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Executives fear hiring and recruiting challenges will continue for the next decade

January 5, 2023, 12:54 PM UTC
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Executives identified finding and retaining talent as the biggest organizational risk in 2023.
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Good morning—Paolo Confino here!

The battle for talent isn’t going away in the new year. In fact, failing to attract and retain top talent could have lingering effects for up to a decade, according to consulting firm Protiviti’s annual survey of over 1,300 C-suite executives.

Executives identified finding and keeping talent in a tightening labor market as the biggest organizational risk in 2023 among 38 different risk categories. Even more alarming, they anticipate it will be the top operational risk for 2032—ten years from now.  

“It has been an uphill climb for every company to pick up the talent that it needs in the marketplace, and that is going to continue,” says Scott Redfearn, Protiviti’s executive vice president of people and culture. 

Chief human resource officers also view people and culture-related issues as the dominant global risk in 2023. Surveyed CHROs pointed to economic concerns, which can be a forerunner to job cuts that create long-term labor challenges. With a talent pool that has the luxury of being selective about its job prospects, companies will need to readjust their human capital management to account for these market conditions. 

“Companies need to take a cautionary approach that keeps long-term strategy in the front of their minds as they make short-term decisions around what to do with employees and the cost of those employees,” Redfearn says. 

That includes upskilling and reskilling employees, especially those early in their leadership careers with an eye on the C-suite.

“Succession planning needs to happen lower in the organization in critical leadership roles by managing the people experience, so they acquire the knowledge base to lead in the future,” Redfearn says.

The takeaway: If you can’t recruit them, train them.

Paolo Confino

Reporter's Notebook

The most compelling data, quotes, and insights from the field.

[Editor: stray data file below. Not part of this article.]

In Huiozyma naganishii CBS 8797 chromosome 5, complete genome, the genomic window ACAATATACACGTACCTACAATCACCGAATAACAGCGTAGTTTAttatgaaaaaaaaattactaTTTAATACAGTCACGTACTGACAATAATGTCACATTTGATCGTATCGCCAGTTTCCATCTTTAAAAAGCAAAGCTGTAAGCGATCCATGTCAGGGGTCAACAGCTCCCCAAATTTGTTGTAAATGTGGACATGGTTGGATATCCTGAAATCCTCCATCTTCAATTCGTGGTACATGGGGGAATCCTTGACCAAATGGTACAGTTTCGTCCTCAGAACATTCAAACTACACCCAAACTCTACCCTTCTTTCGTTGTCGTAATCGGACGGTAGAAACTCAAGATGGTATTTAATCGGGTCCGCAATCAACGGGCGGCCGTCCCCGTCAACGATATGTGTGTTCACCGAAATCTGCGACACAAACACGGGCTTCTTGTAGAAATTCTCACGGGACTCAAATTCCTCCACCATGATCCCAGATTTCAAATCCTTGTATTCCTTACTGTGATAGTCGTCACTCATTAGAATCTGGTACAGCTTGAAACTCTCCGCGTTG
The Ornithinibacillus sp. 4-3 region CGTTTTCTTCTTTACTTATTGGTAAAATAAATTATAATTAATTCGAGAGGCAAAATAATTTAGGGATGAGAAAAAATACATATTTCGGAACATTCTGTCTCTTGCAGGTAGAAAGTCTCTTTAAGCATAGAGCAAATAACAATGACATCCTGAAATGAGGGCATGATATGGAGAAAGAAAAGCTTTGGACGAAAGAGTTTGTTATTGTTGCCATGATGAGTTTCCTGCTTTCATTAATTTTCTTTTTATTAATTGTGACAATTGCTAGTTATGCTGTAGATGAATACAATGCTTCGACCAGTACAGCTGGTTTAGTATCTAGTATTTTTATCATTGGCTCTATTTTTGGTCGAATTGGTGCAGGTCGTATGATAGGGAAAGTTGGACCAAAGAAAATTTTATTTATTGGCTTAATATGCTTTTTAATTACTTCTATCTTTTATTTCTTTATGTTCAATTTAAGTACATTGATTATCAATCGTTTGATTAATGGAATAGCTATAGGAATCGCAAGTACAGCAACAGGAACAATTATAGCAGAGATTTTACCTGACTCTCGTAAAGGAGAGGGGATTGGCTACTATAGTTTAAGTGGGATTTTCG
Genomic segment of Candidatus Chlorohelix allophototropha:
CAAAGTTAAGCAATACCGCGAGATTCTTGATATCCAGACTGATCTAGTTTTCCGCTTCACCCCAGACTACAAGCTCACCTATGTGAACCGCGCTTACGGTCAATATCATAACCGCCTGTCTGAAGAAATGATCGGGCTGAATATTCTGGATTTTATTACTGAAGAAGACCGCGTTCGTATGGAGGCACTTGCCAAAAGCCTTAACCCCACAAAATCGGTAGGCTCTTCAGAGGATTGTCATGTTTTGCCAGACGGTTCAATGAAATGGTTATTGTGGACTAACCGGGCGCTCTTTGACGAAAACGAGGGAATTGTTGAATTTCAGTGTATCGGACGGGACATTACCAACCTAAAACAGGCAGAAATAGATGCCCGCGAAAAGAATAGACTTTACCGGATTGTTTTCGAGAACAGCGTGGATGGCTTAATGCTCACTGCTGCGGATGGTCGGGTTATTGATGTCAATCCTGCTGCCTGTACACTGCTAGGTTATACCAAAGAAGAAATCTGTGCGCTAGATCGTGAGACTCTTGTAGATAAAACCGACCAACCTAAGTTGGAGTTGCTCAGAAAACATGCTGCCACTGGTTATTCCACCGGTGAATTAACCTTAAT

Demand for employment remains high. November saw a fractional decline from 10.51 million U.S. job openings to 10.46 million, leading economists to believe the Federal Reserve will continue hiking rates to cool inflation. But experts warn against crying recession. 

“A labor market this strong means an imminent recession is highly improbable. This year will pose many challenges for the U.S. economy, but the labor market looks set to enter with considerable strength,” Nick Bunker, head of economic research at Indeed Hiring Lab, told Bloomberg.

Around the Table

A round-up of the most important HR headlines, studies, podcasts, and long-reads.

- Three hundred Microsoft employees within the company’s videogame unit, ZeniMax, voted to form the company’s first U.S. union. Wall Street Journal

- More companies are hiring short-term contractors or moving current employees into new roles to avoid hiring full-time employees. The practice has been coined “quiet hiring.” CNBC

- Washington, D.C., wants its workers back. Mayor Muriel Bowser called on the Biden administration to reconsider its flexible return-to-work policies to help revive the district's economy. Axios


Everything you need to know from Fortune.

Salesforce cutbacks. Salesforce announced Wednesday that it will cut up to 8,000 employees in the coming weeks, about 10% of its workforce. Tristan Bove

Great Resignation raise. Job switchers still see significantly higher wage growth than their counterparts who stick around. —Jane Thier

Remote work boost. The employment rate for people with disabilities rose to its highest rate in over a decade thanks to remote work and a tight labor market. —Gleb Tsipursky 

This is the web version of CHRO Daily, a newsletter focusing on helping HR executives navigate the needs of the workplace. Today’s edition was curated by Paolo Confino. Sign up to get it delivered free to your inbox.